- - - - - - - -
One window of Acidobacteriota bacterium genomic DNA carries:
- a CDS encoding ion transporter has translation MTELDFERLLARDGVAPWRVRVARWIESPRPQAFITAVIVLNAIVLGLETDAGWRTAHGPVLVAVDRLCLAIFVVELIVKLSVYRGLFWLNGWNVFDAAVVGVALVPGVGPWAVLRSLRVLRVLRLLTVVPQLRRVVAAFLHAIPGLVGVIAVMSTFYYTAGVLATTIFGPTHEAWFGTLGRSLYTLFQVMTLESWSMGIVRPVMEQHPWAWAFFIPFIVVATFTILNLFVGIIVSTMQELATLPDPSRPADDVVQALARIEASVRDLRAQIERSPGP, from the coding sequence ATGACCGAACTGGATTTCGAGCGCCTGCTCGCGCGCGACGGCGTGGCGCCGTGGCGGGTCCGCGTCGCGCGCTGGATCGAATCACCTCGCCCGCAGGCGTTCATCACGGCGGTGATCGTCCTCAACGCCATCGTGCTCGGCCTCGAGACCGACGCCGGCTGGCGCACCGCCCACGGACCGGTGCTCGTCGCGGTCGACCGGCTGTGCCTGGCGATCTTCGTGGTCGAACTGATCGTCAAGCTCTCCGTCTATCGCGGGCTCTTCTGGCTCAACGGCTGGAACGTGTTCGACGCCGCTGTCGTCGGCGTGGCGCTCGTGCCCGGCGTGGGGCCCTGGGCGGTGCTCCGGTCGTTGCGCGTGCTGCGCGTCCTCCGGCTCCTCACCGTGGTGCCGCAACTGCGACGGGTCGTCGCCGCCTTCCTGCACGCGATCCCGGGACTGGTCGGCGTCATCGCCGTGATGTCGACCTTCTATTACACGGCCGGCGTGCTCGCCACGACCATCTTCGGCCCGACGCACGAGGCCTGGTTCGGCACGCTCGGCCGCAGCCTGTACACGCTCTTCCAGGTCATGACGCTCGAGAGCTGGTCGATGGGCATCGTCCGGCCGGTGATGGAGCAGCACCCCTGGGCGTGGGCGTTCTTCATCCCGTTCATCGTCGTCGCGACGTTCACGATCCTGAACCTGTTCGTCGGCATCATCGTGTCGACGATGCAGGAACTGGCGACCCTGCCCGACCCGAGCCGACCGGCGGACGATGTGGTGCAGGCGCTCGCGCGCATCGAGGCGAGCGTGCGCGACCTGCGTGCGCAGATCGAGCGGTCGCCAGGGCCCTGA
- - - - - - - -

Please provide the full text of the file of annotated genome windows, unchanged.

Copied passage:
One window of Acidobacteriota bacterium genomic DNA carries:
- a CDS encoding ion transporter has translation MTELDFERLLARDGVAPWRVRVARWIESPRPQAFITAVIVLNAIVLGLETDAGWRTAHGPVLVAVDRLCLAIFVVELIVKLSVYRGLFWLNGWNVFDAAVVGVALVPGVGPWAVLRSLRVLRVLRLLTVVPQLRRVVAAFLHAIPGLVGVIAVMSTFYYTAGVLATTIFGPTHEAWFGTLGRSLYTLFQVMTLESWSMGIVRPVMEQHPWAWAFFIPFIVVATFTILNLFVGIIVSTMQELATLPDPSRPADDVVQALARIEASVRDLRAQIERSPGP, from the coding sequence ATGACCGAACTGGATTTCGAGCGCCTGCTCGCGCGCGACGGCGTGGCGCCGTGGCGGGTCCGCGTCGCGCGCTGGATCGAATCACCTCGCCCGCAGGCGTTCATCACGGCGGTGATCGTCCTCAACGCCATCGTGCTCGGCCTCGAGACCGACGCCGGCTGGCGCACCGCCCACGGACCGGTGCTCGTCGCGGTCGACCGGCTGTGCCTGGCGATCTTCGTGGTCGAACTGATCGTCAAGCTCTCCGTCTATCGCGGGCTCTTCTGGCTCAACGGCTGGAACGTGTTCGACGCCGCTGTCGTCGGCGTGGCGCTCGTGCCCGGCGTGGGGCCCTGGGCGGTGCTCCGGTCGTTGCGCGTGCTGCGCGTCCTCCGGCTCCTCACCGTGGTGCCGCAACTGCGACGGGTCGTCGCCGCCTTCCTGCACGCGATCCCGGGACTGGTCGGCGTCATCGCCGTGATGTCGACCTTCTATTACACGGCCGGCGTGCTCGCCACGACCATCTTCGGCCCGACGCACGAGGCCTGGTTCGGCACGCTCGGCCGCAGCCTGTACACGCTCTTCCAGGTCATGACGCTCGAGAGCTGGTCGATGGGCATCGTCCGGCCGGTGATGGAGCAGCACCCCTGGGCGTGGGCGTTCTTCATCCCGTTCATCGTCGTCGCGACGTTCACGATCCTGAACCTGTTCGTCGGCATCATCGTGTCGACGATGCAGGAACTGGCGACCCTGCCCGACCCGAGCCGACCGGCGGACGATGTGGTGCAGGCGCTCGCGCGCATCGAGGCGAGCGTGCGCGACCTGCGTGCGCAGATCGAGCGGTCGCCAGGGCCCTGA